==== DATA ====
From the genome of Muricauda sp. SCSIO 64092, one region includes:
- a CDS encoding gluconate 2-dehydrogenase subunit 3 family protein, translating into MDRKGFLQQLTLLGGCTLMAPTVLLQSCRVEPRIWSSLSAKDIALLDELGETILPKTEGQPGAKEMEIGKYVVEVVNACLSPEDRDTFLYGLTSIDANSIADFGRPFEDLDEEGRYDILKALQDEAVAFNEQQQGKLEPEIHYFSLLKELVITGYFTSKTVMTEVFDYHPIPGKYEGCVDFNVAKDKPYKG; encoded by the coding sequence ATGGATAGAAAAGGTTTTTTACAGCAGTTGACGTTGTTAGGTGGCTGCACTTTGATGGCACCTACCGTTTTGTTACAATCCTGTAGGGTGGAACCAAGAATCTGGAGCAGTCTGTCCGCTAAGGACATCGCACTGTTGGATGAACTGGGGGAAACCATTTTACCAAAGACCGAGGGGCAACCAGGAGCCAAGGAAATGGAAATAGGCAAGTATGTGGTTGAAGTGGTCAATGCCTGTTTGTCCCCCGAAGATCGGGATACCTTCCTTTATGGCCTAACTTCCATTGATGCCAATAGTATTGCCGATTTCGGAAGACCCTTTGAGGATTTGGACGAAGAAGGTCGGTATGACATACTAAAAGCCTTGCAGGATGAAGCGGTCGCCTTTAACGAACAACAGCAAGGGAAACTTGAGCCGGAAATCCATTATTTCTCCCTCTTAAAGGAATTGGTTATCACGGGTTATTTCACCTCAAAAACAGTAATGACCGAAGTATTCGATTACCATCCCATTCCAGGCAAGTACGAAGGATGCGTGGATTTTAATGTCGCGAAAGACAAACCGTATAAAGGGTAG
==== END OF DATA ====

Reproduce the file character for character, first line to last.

From the genome of Muricauda sp. SCSIO 64092, one region includes:
- a CDS encoding gluconate 2-dehydrogenase subunit 3 family protein, translating into MDRKGFLQQLTLLGGCTLMAPTVLLQSCRVEPRIWSSLSAKDIALLDELGETILPKTEGQPGAKEMEIGKYVVEVVNACLSPEDRDTFLYGLTSIDANSIADFGRPFEDLDEEGRYDILKALQDEAVAFNEQQQGKLEPEIHYFSLLKELVITGYFTSKTVMTEVFDYHPIPGKYEGCVDFNVAKDKPYKG; encoded by the coding sequence ATGGATAGAAAAGGTTTTTTACAGCAGTTGACGTTGTTAGGTGGCTGCACTTTGATGGCACCTACCGTTTTGTTACAATCCTGTAGGGTGGAACCAAGAATCTGGAGCAGTCTGTCCGCTAAGGACATCGCACTGTTGGATGAACTGGGGGAAACCATTTTACCAAAGACCGAGGGGCAACCAGGAGCCAAGGAAATGGAAATAGGCAAGTATGTGGTTGAAGTGGTCAATGCCTGTTTGTCCCCCGAAGATCGGGATACCTTCCTTTATGGCCTAACTTCCATTGATGCCAATAGTATTGCCGATTTCGGAAGACCCTTTGAGGATTTGGACGAAGAAGGTCGGTATGACATACTAAAAGCCTTGCAGGATGAAGCGGTCGCCTTTAACGAACAACAGCAAGGGAAACTTGAGCCGGAAATCCATTATTTCTCCCTCTTAAAGGAATTGGTTATCACGGGTTATTTCACCTCAAAAACAGTAATGACCGAAGTATTCGATTACCATCCCATTCCAGGCAAGTACGAAGGATGCGTGGATTTTAATGTCGCGAAAGACAAACCGTATAAAGGGTAG